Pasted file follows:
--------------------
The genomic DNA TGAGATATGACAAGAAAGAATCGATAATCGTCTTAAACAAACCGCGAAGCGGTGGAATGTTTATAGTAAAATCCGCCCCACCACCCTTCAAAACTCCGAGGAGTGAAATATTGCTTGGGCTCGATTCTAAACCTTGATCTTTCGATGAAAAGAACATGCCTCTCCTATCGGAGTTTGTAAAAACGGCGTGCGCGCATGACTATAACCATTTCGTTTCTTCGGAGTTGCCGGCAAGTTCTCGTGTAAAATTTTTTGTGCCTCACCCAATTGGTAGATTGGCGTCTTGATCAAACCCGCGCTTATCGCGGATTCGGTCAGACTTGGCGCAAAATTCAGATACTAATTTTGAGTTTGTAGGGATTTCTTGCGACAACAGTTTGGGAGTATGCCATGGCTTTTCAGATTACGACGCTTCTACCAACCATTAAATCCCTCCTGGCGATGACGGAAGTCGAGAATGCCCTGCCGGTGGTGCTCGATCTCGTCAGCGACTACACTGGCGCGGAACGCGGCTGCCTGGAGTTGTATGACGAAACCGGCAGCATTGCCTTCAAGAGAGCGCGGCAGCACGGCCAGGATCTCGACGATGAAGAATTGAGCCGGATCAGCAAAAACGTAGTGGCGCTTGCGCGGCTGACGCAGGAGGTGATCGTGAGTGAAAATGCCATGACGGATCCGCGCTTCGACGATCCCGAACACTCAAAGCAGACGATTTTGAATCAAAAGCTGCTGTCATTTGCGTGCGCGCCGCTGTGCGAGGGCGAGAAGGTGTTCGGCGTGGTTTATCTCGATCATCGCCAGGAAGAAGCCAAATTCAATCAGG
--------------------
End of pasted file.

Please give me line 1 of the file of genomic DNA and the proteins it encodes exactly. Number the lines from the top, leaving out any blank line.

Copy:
The genomic DNA TGAGATATGACAAGAAAGAATCGATAATCGTCTTAAACAAACCGCGAAGCGGTGGAATGTTTATAGTAAAATCCGCCCCACCACCCTTCAAAACTCCGAGGAGTGAAATATTGCTTGGGCTCGATTCTAAACCTTGATCTTTCGATGAAAAGAACATGCCTCTCCTATCGGAGTTTGTAAAAACGGCGTGCGCGCATGACTATAACCATTTCGTTTCTTCGGAGTTGCCGGCAAGTTCTCGTGTAAAATTTTTTGTGCCTCACCCAATTGGTAGATTGGCGTCTTGATCAAACCCGCGCTTATCGCGGATTCGGTCAGACTTGGCGCAAAATTCAGATACTAATTTTGAGTTTGTAGGGATTTCTTGCGACAACAGTTTGGGAGTATGCCATGGCTTTTCAGATTACGACGCTTCTACCAACCATTAAATCCCTCCTGGCGATGACGGAAGTCGAGAATGCCCTGCCGGTGGTGCTCGATCTCGTCAGCGACTACACTGGCGCGGAACGCGGCTGCCTGGAGTTGTATGACGAAACCGGCAGCATTGCCTTCAAGAGAGCGCGGCAGCACGGCCAGGATCTCGACGATGAAGAATTGAGCCGGATCAGCAAAAACGTAGTGGCGCTTGCGCGGCTGACGCAGGAGGTGATCGTGAGTGAAAATGCCATGACGGATCCGCGCTTCGACGATCCCGAACACTCAAAGCAGACGATTTTGAATCAAAAGCTGCTGTCATTTGCGTGCGCGCCGCTGTGCGAGGGCGAGAAGGTGTTCGGCGTGGTTTATCTCGATCATCGCCAGGAAGAAGCCAAATTCAATCAGG